Ironically, these diseases of despair only hit white people. The black population was spared this because:
Why had blacks failed to become ensnared in opioid addiction? That question was addressed in 2014 data issued by the Centers for Disease Control and Prevention: Doctors didn’t trust people of color not to abuse opioids, so they prescribed them painkillers at far lower rates than they did whites. “It’s a case where racial stereotyping actually seems to be having a protective effect,” marveled researcher Dr. Andrew Kolodny of Brandeis University. Put another way: By 2014, while young whites were dying of overdose at a rate three times higher than they did in 2002, the death rate for people of color was relatively unchanged. (pg. 253)
There's lots more in this book, such as the political fight over effective rehab (the scientifically proven to work stuff isn't used because the religious people and the AA types are ideologically opposed to it), and of course the individual case studies.
—he believes the five-year treatment model, common for addicted doctors and airline pilots, is ideal. It’s why they tend to have opioid-recovery rates as high as 70 to 90 percent. “There’s nothing scientific at all about twenty-eight days of [residential] treatment,” Loyd said of the kind heralded in movies and on reality TV. “It takes the frontal lobe, the insight and judgment part that’s been shut down by continued drug use, at least ninety days just to start to come back online and sometimes two years to be fully functioning.” (pg. 294)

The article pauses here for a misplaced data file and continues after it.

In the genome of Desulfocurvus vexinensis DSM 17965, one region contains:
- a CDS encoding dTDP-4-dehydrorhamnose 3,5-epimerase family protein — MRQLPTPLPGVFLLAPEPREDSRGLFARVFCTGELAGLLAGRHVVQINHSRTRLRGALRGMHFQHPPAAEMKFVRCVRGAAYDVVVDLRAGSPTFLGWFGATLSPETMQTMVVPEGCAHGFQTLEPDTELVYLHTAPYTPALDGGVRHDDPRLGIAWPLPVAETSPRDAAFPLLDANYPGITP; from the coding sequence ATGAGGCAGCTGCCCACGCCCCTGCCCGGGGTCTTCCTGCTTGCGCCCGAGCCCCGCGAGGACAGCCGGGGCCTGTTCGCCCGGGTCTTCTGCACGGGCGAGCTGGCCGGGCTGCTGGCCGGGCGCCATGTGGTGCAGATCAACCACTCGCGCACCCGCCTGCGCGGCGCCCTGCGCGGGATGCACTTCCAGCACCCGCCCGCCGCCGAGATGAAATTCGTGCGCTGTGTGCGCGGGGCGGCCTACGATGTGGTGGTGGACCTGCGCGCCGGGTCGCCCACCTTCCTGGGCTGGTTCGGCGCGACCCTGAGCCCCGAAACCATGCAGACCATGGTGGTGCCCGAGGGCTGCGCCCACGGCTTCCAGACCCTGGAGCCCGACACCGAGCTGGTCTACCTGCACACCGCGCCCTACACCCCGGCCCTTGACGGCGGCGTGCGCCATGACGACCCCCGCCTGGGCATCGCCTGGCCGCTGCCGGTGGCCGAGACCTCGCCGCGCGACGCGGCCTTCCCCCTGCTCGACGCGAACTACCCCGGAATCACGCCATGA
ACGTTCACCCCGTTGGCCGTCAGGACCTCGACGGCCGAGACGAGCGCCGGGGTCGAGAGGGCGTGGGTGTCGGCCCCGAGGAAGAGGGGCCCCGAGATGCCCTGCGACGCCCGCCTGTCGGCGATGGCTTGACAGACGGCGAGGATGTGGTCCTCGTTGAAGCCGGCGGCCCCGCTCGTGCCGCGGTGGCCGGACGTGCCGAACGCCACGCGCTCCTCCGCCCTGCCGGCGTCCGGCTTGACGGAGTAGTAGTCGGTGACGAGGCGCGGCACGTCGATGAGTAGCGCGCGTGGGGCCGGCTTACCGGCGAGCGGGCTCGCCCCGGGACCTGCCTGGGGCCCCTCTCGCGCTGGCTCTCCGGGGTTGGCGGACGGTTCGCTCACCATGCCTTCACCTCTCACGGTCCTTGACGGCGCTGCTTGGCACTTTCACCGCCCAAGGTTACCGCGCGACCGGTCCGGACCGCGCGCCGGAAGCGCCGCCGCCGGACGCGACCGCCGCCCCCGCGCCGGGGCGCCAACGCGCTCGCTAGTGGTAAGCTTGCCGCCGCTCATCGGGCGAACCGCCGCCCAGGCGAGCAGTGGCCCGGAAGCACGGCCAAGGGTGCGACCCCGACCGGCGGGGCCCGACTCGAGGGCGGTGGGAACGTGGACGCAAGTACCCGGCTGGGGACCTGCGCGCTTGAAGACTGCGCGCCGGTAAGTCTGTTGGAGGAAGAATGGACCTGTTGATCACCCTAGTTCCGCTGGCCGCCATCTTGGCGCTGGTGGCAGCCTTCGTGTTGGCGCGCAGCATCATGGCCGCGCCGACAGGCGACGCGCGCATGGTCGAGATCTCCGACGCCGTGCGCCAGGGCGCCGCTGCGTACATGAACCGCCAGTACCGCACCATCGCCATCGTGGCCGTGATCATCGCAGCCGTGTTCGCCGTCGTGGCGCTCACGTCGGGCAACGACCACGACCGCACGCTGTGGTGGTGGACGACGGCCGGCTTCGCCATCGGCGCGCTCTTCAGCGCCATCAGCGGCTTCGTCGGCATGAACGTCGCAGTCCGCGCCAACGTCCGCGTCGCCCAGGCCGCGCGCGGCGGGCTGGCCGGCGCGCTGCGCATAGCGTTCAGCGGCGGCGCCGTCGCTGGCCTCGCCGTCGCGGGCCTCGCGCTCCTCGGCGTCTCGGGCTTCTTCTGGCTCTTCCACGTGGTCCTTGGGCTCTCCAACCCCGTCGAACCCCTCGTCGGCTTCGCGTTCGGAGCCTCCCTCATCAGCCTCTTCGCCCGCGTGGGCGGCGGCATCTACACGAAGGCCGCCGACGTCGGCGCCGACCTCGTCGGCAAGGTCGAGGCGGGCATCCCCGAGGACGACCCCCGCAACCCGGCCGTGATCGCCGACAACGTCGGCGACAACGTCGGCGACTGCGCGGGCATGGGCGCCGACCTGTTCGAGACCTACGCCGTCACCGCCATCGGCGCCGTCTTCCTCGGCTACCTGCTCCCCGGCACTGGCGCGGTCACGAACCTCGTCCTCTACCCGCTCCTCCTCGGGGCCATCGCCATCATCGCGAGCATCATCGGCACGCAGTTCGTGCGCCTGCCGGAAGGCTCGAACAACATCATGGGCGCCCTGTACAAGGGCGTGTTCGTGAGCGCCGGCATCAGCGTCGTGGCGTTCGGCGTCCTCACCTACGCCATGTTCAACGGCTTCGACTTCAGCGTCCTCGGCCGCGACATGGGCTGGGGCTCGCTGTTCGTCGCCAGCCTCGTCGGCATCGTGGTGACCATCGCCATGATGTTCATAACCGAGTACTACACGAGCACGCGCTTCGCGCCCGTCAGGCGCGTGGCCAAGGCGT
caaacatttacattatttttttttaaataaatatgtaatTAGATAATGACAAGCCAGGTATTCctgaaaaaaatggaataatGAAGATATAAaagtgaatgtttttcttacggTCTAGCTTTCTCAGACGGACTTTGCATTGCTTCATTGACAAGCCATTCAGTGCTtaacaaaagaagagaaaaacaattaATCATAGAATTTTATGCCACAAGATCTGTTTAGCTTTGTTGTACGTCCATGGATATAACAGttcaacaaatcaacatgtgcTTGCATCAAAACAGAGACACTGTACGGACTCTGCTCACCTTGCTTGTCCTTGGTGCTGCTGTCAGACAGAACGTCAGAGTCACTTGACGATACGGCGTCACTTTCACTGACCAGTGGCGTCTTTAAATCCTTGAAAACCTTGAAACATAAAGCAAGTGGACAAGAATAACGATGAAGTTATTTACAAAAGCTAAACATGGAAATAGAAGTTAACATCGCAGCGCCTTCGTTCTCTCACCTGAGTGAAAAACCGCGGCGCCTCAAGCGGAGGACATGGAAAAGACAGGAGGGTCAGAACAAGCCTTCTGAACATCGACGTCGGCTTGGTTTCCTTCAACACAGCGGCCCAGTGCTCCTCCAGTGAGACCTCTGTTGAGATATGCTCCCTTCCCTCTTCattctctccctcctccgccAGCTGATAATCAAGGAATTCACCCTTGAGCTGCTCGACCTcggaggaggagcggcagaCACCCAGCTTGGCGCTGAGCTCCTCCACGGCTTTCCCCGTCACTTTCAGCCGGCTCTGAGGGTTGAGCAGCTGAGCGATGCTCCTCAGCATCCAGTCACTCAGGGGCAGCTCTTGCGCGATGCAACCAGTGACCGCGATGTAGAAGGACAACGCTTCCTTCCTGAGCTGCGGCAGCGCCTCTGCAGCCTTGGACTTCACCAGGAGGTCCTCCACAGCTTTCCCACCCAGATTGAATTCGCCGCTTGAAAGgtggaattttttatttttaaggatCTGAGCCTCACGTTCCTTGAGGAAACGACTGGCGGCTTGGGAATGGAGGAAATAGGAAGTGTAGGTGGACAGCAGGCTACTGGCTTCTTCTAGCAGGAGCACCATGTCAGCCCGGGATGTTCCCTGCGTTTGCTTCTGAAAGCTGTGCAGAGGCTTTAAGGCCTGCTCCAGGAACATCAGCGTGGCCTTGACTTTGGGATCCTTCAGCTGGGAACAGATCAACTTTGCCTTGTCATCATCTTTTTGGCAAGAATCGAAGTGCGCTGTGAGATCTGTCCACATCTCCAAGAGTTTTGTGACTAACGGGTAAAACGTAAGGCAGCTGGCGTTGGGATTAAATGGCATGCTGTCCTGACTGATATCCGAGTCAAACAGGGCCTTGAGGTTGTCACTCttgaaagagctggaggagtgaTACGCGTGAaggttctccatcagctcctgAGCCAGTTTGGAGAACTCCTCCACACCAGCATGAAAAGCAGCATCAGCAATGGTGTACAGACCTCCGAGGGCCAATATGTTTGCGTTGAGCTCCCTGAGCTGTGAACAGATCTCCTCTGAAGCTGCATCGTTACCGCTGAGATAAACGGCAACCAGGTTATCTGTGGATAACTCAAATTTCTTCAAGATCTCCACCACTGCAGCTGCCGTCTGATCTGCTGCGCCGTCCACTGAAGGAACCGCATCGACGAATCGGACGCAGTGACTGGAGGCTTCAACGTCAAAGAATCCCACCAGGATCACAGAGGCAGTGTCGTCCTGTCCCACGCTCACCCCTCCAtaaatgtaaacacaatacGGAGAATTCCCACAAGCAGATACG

There's a poignant section of the book where the author attends a "free healthcare" camp and compares it to 3rd world countries like Haiti:
In rural America, where overdose rates are still 50 percent higher than in urban areas, the Third World disaster imagery is apt, although the state of health of RAM patients was actually far worse. “In Central America, they’re eating beans and rice and walking everywhere,” a volunteer doctor told the New York Times reporter sent to cover the event. “They’re not drinking Mountain Dew and eating candy. They’re not having an epidemic of obesity and diabetes and lung cancer.” (pg. 274)
There are comparisons with other countries that have decriminalized drugs and reduced the cost of addicts to society by providing working rehab programs. Again, ideology (mostly from the non-evidence based crowd) trumps effective operation of society in the USA in a way that's uniquely dysfunctional.